Friday, August 13, 2010

Celebrity-itis?

By Lonnie Cruse

Hubby is watching tennis on television and I just spotted a rather ancient Queen Elizabeth and an even more aged Prince Phillip in the crowd. In a private box, of course. Well away from the masses. Mercy, I remember when she was first crowned as Queen of England, and then riding along in that fancy carriage to the palace. Quite a few decades ago.

Queen Elizabeth never set many trends nor did she come anywhere near the popularity of her late daughter-in-law, Princess Di. Still, she draws attention and crowds.

In this country we have a mania for celebrities. People stand in line for hours to meet a celebrity. Celebrity look-alikes are everywhere, and Elvis will never be truly gone as long as someone is willing to wear long hair, a white outfit, and wiggle his hips. We wait for hours on end just to watch some star's new movie. Folks actually camped out in tents on the parking lots of theaters to see the latest in the Twilight series. I like vampire movies, but I'm not THAT hardy.

What worries me is that many celebrities don't seem to take seriously the responsibility that goes with this fame. The examples some set are certainly not good for our young people to see. Having to wear alcohol bracelets to monitor behavior? Taking time off to visit personally with avowed enemies of our country and our freedoms? Domestic violence charges. Rape charges. Jail time for shoplifting, drunk driving, etc? Are these really people we should be admiring, idolizing, drooling over? Paying good money to see their latest work, which supports their bad habits?

Yes, there are MANY celebrities to admire. Actors and actresses who move out (literally or figuratively) of the Hollywood scene, who live their lives with dignity, staying out of trouble and behaving like responsible citizens of our country. And we need to support them. But the time was when a celebrity behaved poorly and set a lousy example, that celebrity soon found him/herself permanently out of work and out of favor. It isn't that way today, at least not much. It happens, but not as often as it should.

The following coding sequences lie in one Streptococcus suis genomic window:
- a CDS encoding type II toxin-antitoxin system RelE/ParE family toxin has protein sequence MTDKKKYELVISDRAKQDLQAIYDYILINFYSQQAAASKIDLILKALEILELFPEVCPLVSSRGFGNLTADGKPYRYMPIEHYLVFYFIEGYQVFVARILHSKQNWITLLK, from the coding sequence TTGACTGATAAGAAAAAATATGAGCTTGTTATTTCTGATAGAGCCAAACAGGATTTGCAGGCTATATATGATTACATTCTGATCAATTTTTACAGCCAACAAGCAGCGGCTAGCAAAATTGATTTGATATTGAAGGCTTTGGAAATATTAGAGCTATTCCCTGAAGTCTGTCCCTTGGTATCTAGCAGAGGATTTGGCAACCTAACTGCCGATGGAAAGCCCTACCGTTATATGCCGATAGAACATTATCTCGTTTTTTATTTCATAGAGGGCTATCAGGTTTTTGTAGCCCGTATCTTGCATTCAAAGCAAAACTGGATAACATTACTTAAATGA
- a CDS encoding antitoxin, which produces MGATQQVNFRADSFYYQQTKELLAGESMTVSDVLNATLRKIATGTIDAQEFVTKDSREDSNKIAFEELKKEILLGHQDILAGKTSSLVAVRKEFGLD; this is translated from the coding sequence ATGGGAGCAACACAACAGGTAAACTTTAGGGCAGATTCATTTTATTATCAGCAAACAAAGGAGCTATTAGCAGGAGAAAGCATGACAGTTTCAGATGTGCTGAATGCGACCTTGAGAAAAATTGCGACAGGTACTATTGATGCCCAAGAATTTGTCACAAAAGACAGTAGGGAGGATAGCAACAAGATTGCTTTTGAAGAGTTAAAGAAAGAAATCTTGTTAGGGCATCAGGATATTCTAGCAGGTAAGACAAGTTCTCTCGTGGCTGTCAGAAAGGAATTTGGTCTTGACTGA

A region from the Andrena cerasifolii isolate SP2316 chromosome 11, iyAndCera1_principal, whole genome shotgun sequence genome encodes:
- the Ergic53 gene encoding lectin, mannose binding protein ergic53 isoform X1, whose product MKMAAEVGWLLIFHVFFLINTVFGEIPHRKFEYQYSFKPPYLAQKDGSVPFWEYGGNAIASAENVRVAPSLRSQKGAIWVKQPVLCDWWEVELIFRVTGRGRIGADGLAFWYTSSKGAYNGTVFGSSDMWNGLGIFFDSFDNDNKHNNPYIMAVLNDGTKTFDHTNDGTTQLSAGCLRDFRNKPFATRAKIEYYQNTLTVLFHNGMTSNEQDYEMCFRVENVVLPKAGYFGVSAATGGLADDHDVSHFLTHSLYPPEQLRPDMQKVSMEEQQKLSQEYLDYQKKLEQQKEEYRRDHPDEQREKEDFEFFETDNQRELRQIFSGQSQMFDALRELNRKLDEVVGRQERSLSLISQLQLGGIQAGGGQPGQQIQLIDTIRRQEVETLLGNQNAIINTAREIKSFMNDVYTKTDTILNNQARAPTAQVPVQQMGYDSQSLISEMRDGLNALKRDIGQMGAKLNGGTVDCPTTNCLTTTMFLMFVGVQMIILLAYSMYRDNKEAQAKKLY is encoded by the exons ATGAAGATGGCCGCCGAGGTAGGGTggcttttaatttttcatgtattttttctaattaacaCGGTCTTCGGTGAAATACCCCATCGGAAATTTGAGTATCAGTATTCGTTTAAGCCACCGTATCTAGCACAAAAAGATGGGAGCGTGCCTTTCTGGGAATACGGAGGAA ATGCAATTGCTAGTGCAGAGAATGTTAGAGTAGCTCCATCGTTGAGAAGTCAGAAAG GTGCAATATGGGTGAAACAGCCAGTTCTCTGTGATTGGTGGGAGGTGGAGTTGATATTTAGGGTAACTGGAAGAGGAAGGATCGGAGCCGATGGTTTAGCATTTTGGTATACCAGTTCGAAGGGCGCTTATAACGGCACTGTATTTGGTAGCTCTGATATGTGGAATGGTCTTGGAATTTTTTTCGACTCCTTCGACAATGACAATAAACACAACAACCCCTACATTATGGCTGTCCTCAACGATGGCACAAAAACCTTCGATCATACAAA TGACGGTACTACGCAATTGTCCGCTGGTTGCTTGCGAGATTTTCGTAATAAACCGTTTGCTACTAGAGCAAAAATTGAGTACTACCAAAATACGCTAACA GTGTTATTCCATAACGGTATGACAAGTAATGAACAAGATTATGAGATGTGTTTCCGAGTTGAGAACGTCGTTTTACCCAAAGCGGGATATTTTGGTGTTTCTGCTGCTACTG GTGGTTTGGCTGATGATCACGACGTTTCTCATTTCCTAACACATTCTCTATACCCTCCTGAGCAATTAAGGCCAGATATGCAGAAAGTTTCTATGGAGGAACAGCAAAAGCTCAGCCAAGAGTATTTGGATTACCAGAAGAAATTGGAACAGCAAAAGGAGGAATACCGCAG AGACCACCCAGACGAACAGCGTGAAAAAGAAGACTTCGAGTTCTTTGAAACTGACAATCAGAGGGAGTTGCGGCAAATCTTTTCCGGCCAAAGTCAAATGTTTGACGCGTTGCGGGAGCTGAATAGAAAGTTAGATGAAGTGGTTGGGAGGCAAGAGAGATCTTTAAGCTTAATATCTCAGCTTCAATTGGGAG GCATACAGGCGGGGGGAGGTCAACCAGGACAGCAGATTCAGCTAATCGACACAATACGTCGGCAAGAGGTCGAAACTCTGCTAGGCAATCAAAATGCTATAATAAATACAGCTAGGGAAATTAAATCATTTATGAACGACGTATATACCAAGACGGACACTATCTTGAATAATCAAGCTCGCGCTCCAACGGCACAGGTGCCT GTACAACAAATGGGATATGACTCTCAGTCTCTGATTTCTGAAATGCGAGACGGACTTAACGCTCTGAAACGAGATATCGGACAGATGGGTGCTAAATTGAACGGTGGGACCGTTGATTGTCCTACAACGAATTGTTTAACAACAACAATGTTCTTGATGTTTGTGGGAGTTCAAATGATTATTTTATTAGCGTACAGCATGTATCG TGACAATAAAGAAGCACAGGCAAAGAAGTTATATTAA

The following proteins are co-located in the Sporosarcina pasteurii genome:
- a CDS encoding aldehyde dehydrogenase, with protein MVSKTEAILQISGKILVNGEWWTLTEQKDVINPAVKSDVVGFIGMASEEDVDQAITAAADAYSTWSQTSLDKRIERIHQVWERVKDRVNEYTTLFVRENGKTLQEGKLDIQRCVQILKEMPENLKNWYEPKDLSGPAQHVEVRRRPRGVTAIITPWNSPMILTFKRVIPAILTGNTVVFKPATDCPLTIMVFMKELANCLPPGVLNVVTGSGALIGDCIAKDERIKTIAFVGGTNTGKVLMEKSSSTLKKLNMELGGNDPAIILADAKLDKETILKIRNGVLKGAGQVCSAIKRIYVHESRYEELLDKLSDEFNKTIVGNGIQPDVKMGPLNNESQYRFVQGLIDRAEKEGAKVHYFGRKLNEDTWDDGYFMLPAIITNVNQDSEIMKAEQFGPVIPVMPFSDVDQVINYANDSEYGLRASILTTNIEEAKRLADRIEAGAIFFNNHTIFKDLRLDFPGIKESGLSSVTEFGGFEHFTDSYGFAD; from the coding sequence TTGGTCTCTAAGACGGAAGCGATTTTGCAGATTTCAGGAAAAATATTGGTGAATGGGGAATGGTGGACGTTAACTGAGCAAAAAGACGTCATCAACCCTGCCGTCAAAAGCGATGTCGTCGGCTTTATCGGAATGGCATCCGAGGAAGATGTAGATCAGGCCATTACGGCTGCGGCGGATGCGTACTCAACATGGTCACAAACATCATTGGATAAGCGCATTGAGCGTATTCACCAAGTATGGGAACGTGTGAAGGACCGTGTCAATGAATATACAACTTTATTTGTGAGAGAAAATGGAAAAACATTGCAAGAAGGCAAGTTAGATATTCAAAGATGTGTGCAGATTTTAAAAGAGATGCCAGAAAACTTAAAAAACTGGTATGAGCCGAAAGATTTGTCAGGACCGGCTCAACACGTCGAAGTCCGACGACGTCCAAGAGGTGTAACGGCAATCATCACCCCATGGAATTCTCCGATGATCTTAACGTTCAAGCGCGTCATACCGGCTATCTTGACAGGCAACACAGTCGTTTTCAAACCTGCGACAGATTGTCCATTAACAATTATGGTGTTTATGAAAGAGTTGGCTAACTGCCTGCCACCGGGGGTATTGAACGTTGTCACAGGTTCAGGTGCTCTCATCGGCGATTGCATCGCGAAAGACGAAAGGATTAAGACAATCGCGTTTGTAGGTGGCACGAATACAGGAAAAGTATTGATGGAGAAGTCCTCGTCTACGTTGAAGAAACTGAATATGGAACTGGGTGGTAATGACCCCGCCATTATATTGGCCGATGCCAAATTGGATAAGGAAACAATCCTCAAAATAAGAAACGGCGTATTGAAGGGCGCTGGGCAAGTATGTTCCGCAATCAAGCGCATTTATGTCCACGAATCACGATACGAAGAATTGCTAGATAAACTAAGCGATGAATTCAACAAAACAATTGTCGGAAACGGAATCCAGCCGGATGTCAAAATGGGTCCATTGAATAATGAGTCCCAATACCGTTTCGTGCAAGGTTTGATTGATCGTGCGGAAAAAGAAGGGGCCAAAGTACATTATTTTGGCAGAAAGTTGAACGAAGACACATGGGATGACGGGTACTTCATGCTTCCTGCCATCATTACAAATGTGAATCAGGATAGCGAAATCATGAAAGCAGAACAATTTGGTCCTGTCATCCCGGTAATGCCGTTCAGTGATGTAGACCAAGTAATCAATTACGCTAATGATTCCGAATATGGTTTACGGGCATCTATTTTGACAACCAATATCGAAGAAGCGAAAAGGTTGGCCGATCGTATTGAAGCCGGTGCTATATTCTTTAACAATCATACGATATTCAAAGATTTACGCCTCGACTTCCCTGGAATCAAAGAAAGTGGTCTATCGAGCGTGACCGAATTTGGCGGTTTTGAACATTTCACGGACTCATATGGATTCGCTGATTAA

All I'm saying is, we have a lot of young kids in this country who see some celebrities behaving poorly, setting poor examples, and they see the rest of us either applauding them on, or simply not reacting. Do we really want our kids following these examples? Thinking domestic violence is okay because the accused is popular and cute? Thinking drinking and driving and having an accident is okay because a popular celeb did it and got away with it? And on and on.

We can't do a lot about the behavior of celebs beyond refusing to spend money on their movies or refusing to watch their television shows and hope the resulting loss of income somewhere down the line makes an impression. But we CAN teach our kids that becoming famous doesn't give anyone the right to abuse the rights of others or endanger them. WE can set the proper example. By our behavior. By refusing to support those who behave outrageously. Just my two cents for this week.

6 comments:

Sheila Connolly said...

Apparently there's no school for "How to be a good celebrity."

I agree with you: with fame comes responsibility. When you're a public figure, you can be an effective agent, for good or bad.

When the Dixie Chicks took on George Bush publicly, with "I'm Not Ready to Make Nice" I made a point of buying the CD, although I'd never bought one of theirs, because I respected that they were willing to risk their popularity for something they believed strongly.

I believe that album went on to win the Grammy for Best Album that year.

lil Gluckstern said...

Amen, Lonnie, amen.

Julia Buckley said...

Remember what Hollywood and the world did to poor Ingrid Bergman? Today her affair would be considered tame.

Sandra Parshall said...

You're so right about Bergman, Julia. That sort of situation is routine now. The 50-something Charlie Chaplin might still get some flak for taking up with teenage Oona O'Neill, but he wouldn't have to flee the country because of it.

Lonnie Cruse said...

Thanks everyone for your comments. Very interesting!

SallieB said...

Way to Go, Lonnie! You are spot on in every word!